Off-season France can be very rewarding indeed…
Traveling in the winter conjures images of tall, snow-peaked Alps, red cheeks and noses behind ski masks, and warm hands around mugs of European hot chocolate.
Or it may swing in directly the opposite direction, to the oasis island escape in sunshine and warmth, surrounded by relaxing music and fruity cocktails. But Nice, France in January doesn’t fit either profile.
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Off season France? Nice in the winter? Really?
It might be hard to imagine what Nice could possibly offer in the wintertime.
Nice is a land of posh summer resorts and colorful bikinis; big sunhats and small European alleys. There is that key element – sunbathing on beaches licked by crystal blue Mediterranean waters – that is missing.
But, as a true traveler, this girl enjoys many parts of traveling beside lying on a beach, which can be done in more than a few places around the world and which I will do, anyway, this coming summer.
My experience in Nice helped me better understand the positive points of off-season travel in a destination entirely devoted to the opposite season in which you intend to go.
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1. Save, save, save!
In the off-season, the cost of travel drastically reduces. This includes plane tickets, sometimes the train ticket and even accommodation.
In fact, our hotel in Nice was directly across from Notre Dame (yes, there is one in Nice as well as Paris and every French city; it is like the ubiquitous Italian duomo), five minutes from the train station and 10 minutes from the sea and Old Town. We booked less than 24 hours in advance, the prices were low and the location ideal.
And as a side note of advice: the ‘Old Town’, as repetitive to European cities as the Notre Dame and Duomo are, is the most interesting section of the city in terms of food, artisans and bars. It often has the most beautiful architecture and tiny streets.
If you can score a hotel near or in an Old Town, don’t hesitate.
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2. More locals, less tourists
The streets are bustling with everyday activity, and the bustling is carried on by everyday locals. People-watching is prime, and your ears will always listen to the musical language of the other country. Because tourists are at a low, so are sidewalk vendors (Nice didn’t have a single one) and anyone waiting to take advantage of tourists.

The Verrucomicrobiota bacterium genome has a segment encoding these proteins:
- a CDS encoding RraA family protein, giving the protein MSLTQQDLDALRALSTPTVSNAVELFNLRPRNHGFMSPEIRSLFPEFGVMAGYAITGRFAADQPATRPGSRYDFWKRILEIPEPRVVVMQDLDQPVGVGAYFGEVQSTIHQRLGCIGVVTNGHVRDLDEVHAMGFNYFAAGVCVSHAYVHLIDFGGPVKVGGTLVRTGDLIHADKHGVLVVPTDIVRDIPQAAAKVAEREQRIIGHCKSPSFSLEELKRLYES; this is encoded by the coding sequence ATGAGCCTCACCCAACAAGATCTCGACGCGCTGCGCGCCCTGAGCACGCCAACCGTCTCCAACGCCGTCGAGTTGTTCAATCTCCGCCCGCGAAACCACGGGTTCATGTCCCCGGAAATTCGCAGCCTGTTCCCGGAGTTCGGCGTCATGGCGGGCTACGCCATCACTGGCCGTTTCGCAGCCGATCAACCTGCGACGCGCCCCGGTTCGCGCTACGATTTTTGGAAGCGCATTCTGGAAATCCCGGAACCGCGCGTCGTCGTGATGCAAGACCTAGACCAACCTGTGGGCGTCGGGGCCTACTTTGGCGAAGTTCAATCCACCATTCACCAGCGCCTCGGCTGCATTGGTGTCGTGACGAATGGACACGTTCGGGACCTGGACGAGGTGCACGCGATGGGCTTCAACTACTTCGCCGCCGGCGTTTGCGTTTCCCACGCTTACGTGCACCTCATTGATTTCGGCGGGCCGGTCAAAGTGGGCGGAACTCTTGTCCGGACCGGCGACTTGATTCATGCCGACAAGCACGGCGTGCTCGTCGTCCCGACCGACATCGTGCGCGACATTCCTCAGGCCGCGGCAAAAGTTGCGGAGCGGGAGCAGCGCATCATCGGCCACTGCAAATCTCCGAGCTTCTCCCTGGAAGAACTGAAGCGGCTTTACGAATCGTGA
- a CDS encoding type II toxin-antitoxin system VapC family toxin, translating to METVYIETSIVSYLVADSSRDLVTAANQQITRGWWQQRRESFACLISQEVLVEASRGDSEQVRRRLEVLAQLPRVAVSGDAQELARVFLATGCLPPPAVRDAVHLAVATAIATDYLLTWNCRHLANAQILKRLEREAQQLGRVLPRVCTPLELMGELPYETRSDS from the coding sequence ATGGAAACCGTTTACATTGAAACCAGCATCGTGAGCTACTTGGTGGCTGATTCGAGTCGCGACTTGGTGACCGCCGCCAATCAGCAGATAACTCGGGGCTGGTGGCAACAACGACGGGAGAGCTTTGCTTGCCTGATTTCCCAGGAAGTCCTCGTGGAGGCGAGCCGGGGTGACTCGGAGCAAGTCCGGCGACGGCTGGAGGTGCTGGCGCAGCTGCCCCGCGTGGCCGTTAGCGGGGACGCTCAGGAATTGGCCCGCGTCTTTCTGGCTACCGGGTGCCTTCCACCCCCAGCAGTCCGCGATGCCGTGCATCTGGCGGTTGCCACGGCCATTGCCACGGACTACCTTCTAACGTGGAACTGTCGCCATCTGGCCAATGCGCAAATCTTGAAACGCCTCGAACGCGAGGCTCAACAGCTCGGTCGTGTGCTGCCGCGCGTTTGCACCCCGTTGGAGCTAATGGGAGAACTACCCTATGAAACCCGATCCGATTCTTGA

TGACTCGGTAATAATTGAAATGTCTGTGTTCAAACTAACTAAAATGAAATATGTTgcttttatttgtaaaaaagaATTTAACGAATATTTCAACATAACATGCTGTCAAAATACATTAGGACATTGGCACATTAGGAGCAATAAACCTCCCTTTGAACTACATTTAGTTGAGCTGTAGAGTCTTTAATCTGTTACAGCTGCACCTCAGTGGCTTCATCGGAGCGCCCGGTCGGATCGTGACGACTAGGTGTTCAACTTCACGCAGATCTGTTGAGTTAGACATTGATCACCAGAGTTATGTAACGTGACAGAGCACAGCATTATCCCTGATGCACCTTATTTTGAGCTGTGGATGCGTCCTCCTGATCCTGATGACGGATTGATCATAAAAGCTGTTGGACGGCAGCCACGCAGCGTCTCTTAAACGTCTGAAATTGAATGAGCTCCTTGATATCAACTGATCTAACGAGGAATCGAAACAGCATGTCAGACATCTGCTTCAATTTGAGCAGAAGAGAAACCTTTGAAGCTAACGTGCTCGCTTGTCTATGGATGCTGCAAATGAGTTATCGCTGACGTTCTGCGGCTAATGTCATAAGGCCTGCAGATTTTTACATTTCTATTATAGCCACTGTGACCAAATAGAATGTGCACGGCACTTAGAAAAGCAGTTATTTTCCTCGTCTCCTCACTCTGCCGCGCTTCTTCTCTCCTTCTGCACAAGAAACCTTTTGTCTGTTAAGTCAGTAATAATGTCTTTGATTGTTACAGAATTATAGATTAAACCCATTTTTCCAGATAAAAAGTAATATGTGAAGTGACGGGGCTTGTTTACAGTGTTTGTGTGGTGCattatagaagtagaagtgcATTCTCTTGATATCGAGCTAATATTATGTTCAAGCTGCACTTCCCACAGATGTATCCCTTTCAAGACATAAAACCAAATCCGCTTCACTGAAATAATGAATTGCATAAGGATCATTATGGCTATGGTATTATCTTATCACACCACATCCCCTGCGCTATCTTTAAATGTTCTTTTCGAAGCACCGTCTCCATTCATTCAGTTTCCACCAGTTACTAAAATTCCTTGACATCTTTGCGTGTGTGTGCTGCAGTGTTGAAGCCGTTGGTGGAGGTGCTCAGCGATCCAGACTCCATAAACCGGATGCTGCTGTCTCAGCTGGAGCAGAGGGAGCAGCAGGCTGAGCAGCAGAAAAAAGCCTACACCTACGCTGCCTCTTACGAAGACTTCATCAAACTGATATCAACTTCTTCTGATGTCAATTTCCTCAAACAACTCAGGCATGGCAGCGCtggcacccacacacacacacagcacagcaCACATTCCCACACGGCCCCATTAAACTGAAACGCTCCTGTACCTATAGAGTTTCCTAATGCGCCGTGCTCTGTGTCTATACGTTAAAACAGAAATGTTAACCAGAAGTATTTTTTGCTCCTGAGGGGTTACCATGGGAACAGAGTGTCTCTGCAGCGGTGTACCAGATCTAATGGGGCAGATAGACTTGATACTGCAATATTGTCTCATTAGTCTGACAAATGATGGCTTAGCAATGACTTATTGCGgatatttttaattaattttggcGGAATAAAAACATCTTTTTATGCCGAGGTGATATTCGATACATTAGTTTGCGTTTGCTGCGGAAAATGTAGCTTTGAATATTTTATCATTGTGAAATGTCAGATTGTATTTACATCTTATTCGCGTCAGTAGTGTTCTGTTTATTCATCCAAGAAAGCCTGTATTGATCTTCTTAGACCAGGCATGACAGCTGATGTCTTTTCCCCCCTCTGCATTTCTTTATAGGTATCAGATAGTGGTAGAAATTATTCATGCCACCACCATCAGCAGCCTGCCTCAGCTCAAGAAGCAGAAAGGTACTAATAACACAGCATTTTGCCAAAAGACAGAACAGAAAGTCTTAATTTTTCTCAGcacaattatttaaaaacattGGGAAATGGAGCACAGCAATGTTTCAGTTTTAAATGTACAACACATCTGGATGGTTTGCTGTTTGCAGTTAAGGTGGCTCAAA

The locals are friendly and polite because they’re not accosted with tourists. I don’t want to insinuate that I’ve had a scarring impression left by a surly local, though I have heard stories. I’ve also seen the exasperation and annoyance displayed on the faces of locals during high season.
3. You can trust the crowds
In keeping in line with the tourist vs. locals thread, in the winter where you see a crowd, the place is hopping. It is not a tourist trap, but rather a real locale that real people like for real, good reasons.
4. …but there won’t be many crowds
Of course, during off-season travel, tourist attractions are full of space, far from the claustrophobic clutter of July.
Admit it, you are a tourist, though you may proudly call yourself a seasoned traveler. Embrace the role of the tourist as you take advantage of the lack of lines, clear views of the Cathédrale Russe and the generally more helpful staff. Be careful, though: hours are sure to be different than in the high season.
From my Piemontese perch in northern Italy, Nice is close by.
I am sure I will have a chance to revisit. I will likely stop at the other seaside cities I saw on the train ride over, packed neatly together at the coastline and dotting upwards in the hills.
My skin and face and hair can soak in all the hot sun rays they want when the summer comes, and I won’t be bothered by long lines because I have been there, done that.
I will smile at the memory of Nice when it was shining, open and clean, and reflecting in the rain; I have seen a city that few tourists have seen, although they may be standing in the same spot I was six months ago.